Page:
Yeah, yeah. I mean, I’m also with you on the cover not being my I didn’t feel like motivated by the cover. I like I like prison by any other any other name because I think it does tell you what’s in the book. And it also says that what people are trying to do is just replicate. It’s all press. It’s all part of it. It’s over and over again. You just call it a new things. You make a new title, but it’s Chrism. Right, like Yeah, and or criminalization. So I like that title. But yeah, I can I can take or leave the cover itself.
Traci Thomas 1:04:58
I agree. Yeah. This one is such a dream. If you could see my paper with all these other questions, people don’t kill me that we didn’t talk about every single thing in this book. I know. I know. It’s so much it’s so much but anyways, this was such a dream. Mariam has two books in the world to this year. When you have another one coming that you’re working on-
Mariame Kaba 1:05:18
Yeah, I this year I released a children’s book called See you soon.
Traci Thomas 1:05:23
Yes, I do. For my kids. I didn’t know that.
Mariame Kaba 1:05:26
That. Yeah, it’s about a little girl whose Mom’s going to prison. And that’s a follow up for missing daddy, which I put out a few years ago. So I put that out this year with Bianca Diaz is my illustrator beautiful Gisha her art is amazing. And then we put out Andrew Ricci and myself. No more police came out in August. And then I have a book coming out next year, probably in May. It which is called let this radicalized you and it’s about organizing, and organizing. It’s a book that I wish I’m co writing it with my friend Kelly Hayes. And what I’m excited about is that it’s a book I wish I had as a young activist when I was starting when I was still new. And we’re trying to make that book because I haven’t seen anything out there that is similar to what we’re trying to do. So I’m really excited and that’s the book that I have to turn in soon.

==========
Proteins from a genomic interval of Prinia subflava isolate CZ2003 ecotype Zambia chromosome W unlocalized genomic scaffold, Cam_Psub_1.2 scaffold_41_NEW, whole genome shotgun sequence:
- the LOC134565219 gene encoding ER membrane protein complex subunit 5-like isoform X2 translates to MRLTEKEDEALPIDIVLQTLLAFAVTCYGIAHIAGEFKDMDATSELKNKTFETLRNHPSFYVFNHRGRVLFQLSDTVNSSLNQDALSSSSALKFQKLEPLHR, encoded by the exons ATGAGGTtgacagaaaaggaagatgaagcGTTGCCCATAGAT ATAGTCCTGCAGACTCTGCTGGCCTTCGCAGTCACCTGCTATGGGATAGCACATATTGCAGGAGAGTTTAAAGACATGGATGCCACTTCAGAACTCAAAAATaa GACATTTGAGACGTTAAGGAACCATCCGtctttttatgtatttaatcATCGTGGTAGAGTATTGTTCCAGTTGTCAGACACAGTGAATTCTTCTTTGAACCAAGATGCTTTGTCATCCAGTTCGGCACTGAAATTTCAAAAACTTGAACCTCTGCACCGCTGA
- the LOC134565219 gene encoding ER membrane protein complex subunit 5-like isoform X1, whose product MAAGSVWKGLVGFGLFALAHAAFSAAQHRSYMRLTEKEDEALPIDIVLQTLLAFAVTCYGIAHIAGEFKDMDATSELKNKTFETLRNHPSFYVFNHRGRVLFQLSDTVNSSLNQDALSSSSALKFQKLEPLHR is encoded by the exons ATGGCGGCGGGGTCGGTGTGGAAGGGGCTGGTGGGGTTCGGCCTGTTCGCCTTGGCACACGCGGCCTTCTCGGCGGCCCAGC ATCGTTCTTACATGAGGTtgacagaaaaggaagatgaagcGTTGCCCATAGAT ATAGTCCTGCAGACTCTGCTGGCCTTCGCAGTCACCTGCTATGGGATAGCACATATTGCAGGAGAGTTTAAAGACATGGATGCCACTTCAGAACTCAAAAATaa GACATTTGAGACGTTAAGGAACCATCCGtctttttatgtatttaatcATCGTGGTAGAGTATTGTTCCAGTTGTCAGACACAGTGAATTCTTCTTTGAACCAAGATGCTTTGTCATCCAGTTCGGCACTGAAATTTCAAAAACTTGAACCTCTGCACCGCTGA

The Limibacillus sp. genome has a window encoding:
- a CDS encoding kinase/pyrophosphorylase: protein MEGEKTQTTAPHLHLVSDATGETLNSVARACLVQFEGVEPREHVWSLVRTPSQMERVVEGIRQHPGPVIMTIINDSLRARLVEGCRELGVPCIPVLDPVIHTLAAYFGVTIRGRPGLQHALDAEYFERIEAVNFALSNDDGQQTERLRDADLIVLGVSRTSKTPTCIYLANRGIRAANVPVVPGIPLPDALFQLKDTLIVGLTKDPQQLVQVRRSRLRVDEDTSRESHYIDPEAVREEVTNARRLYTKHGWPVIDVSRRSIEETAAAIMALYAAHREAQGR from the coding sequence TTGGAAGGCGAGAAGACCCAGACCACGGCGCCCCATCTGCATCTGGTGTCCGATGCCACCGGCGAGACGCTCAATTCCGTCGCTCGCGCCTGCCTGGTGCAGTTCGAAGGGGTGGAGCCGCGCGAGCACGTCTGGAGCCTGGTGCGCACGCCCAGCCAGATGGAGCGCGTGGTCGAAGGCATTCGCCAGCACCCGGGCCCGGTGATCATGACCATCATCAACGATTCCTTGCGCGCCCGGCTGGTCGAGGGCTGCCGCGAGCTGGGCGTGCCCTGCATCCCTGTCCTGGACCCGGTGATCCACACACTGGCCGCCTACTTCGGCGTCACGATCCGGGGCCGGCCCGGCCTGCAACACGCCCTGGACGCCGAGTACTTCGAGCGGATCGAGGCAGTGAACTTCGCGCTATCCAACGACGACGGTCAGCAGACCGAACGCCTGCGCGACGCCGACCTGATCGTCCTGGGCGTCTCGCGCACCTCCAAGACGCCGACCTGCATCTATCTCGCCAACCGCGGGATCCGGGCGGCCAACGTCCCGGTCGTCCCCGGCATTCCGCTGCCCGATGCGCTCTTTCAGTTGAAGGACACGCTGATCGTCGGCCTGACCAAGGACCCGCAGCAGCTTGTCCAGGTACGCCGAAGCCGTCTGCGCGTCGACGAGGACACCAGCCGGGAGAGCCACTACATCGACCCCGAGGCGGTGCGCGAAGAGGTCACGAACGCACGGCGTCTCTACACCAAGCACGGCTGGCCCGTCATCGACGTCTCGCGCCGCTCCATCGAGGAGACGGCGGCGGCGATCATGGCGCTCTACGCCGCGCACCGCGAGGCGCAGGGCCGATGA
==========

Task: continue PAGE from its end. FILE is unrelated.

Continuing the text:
Traci Thomas 1:06:17
Ok, I can’t wait to read it. This was such a dream I would tell you all to follow Maryam on Twitter but she’s not she doesn’t want you I got in but I only got in on the stacks. I haven’t requested you on my personal page but I sort of want to so will you look out for me
Mariame Kaba 1:06:35
I can only tell when people told me Mariame they like they contact me via email. They’re like Mariame my friends like people I known for years. Like please open your account so I can get on!
Traci Thomas 1:06:46
Somehow I got in on the sites. I think sometimes you open it up for a little bit and I think I must have gotten in. Yeah, because I was like,I can’t get it. I gotta I have not okay. Anyways, we’ll talk about this off right. But this was such a dream. Thank you so so much and everyone else we will see you in the Stacks.
Mariame Kaba 1:07:03
Take care. Thank you everybody.
Traci Thomas 1:07:10
Alright, y’all, that does it for us today. Thank you so much for listening. And thank you to Merriam Kaba for being my guest. And now it’s time to reveal our December book club title. The book is True Biz by Sarah Novic. It’s a novel about a teacher and her students at a boarding school for the deaf. Make sure you listen to next week’s episode on December 7 to find out who our guests will be for this discussion on December 28. If you love the show, and want insight access to it, head to patreon.com/the stacks to join the stacks pack. Now is the time to get that reading tracker. Make sure you’re subscribed to this actually listen to your podcasts. And if you’re listening through Apple podcasts, be sure to leave us a rating and a review. For more from the stacks. Follow us on social media at the stacks pod on Instagram and at the stacks pod underscore on Twitter and check out our website the stocks podcast.com This episode of the stacks was edited by Kristian Duenas with production assistants from Lauren Tyree. Our graphic designers Robin MacWrite and our theme music is from take your adjusts The Stacks is created and produced by me Traci Thomas.